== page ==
How A Dog Saved Darwin From Bombing

Oct 19, 2023 0 comments

Throughout history, animals have held significant roles in wars and conflicts. Cavalry horses were deployed to charge the enemy, pigeons conveyed messages from the front lines to headquarters, while mules and donkeys were responsible for transporting weapons and supplies. Dogs have consistently occupied a unique position in human affairs, serving in various capacities such as tracking enemies, detecting weapons and explosives, functioning as patrol or messenger dogs, and, in the case of Gunner, responding to their acute sense of hearing.

The bombing of Darwin. Photo credit: RAN Historical Collection/Wikimedia Commons

In 19 February 1942, the city of Darwin in Northern Territory, Australia, was subjected to a Pearl Harbor kind of attack by Japanese air forces. The Japanese pilots targeted the ships in Darwin Harbour and the RAAF airfield with devastating accuracy in an attempt to prevent the Allies from using them as bases to contest the invasion of Timor and Java during World War II. All that was left after the rampage was the wreckage of the hangers and the mangled steel of the light bombers, and a very frightened black and white kelpie pup with a broken leg.

Leading Aircraftman Percy Westcott found the dog under the ruins of a mess hut at the airbase. Wescott picked up the dog and took him to the field hospital, where a medical officer reportedly insisted that he could not treat a patient without knowing their name and number. Westcott and his friends quickly made up the right enlistment form and named him “Gunner” upon which the doctor set his leg and put it on a plaster. Within a few days Gunner was happily limping around the camp.

It soon became apparent that Gunner had an acute sense of hearing. He could hear the sound of the cook’s knives on steel as they prepared to cut meat, but more importantly, he could hear the sound of approaching aircrafts when they were still more than a hundred miles away.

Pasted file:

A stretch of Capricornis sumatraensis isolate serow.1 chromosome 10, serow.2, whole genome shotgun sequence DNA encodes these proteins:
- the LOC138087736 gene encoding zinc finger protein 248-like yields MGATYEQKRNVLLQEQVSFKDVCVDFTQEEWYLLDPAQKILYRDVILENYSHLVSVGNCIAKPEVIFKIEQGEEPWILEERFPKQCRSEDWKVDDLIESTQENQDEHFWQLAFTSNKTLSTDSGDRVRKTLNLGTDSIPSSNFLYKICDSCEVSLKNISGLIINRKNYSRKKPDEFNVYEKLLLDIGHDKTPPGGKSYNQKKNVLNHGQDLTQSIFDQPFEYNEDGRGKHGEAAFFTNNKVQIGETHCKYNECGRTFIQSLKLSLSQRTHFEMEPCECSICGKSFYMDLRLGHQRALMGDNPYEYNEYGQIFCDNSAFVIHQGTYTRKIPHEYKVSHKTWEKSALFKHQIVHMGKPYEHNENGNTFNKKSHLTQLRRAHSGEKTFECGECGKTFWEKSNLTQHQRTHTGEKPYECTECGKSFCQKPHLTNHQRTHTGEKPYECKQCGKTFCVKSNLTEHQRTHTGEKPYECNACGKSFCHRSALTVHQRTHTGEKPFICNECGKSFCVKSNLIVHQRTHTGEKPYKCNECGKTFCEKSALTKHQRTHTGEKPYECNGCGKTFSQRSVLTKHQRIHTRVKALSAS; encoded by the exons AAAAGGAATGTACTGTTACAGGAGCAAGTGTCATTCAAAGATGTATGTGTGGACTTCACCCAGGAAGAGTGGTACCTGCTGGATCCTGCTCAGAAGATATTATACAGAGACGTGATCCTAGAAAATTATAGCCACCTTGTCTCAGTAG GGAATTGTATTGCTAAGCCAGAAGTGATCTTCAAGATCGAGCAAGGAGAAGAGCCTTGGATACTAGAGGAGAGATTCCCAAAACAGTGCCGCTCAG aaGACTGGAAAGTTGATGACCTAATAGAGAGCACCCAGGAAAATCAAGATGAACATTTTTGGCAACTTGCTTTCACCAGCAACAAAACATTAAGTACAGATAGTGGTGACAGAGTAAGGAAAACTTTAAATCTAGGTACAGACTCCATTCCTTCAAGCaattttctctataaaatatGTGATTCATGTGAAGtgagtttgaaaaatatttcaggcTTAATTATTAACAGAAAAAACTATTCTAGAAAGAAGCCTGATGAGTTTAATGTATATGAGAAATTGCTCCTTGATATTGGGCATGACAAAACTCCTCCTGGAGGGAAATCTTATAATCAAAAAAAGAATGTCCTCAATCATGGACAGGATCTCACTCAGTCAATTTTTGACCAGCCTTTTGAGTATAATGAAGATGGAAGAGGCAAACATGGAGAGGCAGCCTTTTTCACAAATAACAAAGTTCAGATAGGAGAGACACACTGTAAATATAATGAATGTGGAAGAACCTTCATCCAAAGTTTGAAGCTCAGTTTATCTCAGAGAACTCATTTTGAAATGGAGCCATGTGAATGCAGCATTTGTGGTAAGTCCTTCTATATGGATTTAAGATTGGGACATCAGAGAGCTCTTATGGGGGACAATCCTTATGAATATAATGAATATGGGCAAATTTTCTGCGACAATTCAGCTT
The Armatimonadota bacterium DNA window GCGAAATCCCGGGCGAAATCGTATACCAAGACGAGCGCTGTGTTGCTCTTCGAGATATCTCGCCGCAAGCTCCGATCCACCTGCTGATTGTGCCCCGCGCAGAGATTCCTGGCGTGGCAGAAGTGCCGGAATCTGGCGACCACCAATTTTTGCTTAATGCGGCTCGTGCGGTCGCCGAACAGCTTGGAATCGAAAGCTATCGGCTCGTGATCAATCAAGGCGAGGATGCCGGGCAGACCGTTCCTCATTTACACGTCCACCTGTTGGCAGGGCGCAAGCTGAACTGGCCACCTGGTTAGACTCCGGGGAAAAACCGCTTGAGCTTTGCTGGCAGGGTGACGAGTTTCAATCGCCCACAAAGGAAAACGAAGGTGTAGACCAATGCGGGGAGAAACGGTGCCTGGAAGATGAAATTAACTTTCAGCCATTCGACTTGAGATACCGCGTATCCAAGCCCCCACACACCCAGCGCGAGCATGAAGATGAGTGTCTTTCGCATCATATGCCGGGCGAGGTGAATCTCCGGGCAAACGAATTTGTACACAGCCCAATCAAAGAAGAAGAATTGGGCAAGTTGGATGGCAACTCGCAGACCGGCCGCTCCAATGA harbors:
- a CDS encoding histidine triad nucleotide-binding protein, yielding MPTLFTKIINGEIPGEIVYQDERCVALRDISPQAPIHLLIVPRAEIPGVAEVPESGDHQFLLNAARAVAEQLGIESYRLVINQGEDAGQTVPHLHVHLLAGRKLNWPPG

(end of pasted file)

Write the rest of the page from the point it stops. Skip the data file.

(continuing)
Percy Westcott and Gunner.

Related: Why The Romans Punished Dogs And Honored Geese

The Japanese continued to revisit Darwin with monotonous regularity, and each time before a raid, Westcott and his friends noticed that Gunner would become agitated and start to whine and jump. In those times, radar technology was primitive and Gunner’s warnings consistently beat the official air raid siren by as much as 20 minutes, enough to scramble defensive fighters into the sky.

Gunner’s hearing was so acute that he could differentiate between the sounds of the engines made by Allied and Japanese aircraft, and only became excited when enemy airplanes approached. Gunner was so reliable that the commanding officer gave Westcott a portable air raid siren to pass on Gunner’s warnings to the base. Only on two occasions did Gunner missed out because they were quick follow-ups to earlier attacks.

Gunner became an integral part of the air force. He slept under Westcott's bunk, showered with the men in the shower block, sat with the men at the outdoor movie pictures, and went up with the pilots during practice take-off and landings.

Fifteen months later, Westcott was transferred to the south, while Gunner stayed behind in Darwin. Nobody knows what happened to Gunner after that.

“I never heard what happened to him in the end,” Westcott said. “I thought I’d go back after the war or see somebody but you know how these things go.”

# A man's very best friend in a nasty situation, The Canberra Times


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